Derivation of the King's College London human embryonic stem cell lines


Since the derivation of the first human embryonic stem cell (hESC) line in 1998, there has been substantial interest in the potential of these cells for regenerative medicine and cell therapy and in the use of hESCs carrying clinically relevant genetic mutations as models for disease research and therapeutic target identification. There is still a need to improve derivation efficiency and further the understanding of the basic biology of these cells and to develop clinical grade culture systems with the aim of producing cell lines suitable for subsequent manipulation for therapy. The derivation of initial hESC lines at King's College London is discussed here, with focus on derivation methodology. Each of the derivations was distinctive. Although the stage and morphology of each blastocyst were generally similar in each attempt, the behaviour of the colonies was unpredictable; colony morphology and development was different with each attempt. Days 5, 6 and 7 blastocysts were used successfully, and the number of days until appearance of stem-like cells varied from 4 to 14 d. Routine characterisation analyses were performed on three lines, all of which displayed appropriate marker expression and survived cryopreservation-thaw cycles. From the lines discussed, four are at various stages of the deposition process with the UKSCB, one is pending submission and two are unsuitable for banking. Continued open and transparent reporting of results and collaborations will maximise the efficiency of derivation and facilitate the development of standardised protocols for the derivation and early culture of hESC lines.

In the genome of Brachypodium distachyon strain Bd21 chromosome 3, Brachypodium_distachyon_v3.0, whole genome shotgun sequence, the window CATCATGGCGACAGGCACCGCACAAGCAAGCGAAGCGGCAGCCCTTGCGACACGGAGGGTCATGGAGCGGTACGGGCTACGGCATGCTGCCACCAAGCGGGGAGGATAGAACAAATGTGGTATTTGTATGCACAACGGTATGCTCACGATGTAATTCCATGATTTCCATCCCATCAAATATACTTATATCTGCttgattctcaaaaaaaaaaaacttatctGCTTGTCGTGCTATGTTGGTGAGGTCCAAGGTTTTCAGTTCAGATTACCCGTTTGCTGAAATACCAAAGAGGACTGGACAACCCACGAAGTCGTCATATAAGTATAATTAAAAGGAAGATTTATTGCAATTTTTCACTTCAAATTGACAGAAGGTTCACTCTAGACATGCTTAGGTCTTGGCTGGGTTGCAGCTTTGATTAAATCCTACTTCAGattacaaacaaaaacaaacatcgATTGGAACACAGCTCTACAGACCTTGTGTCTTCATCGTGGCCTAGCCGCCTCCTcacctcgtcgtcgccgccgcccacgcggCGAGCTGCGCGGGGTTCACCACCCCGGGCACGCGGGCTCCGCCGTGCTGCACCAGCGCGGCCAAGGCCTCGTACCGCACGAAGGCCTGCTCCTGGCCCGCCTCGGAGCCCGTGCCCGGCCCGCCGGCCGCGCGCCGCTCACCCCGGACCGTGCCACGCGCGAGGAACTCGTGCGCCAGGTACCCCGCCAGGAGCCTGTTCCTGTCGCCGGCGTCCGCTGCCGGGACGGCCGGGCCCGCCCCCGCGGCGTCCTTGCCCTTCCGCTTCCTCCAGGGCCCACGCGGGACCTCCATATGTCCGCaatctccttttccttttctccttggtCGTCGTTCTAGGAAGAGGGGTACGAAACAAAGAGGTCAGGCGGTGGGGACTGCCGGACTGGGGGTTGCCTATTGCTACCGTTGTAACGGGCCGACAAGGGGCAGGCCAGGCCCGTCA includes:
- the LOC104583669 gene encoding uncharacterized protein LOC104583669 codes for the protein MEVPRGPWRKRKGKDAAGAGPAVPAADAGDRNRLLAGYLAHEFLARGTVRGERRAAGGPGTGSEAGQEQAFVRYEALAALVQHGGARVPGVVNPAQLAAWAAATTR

Authors Stephenson EL, Braude PR
Journal In vitro cellular & developmental biology. Animal
Publication Date 2010 Apr;46(3-4):178-85
PubMed 20178004
DOI 10.1007/s11626-010-9276-4

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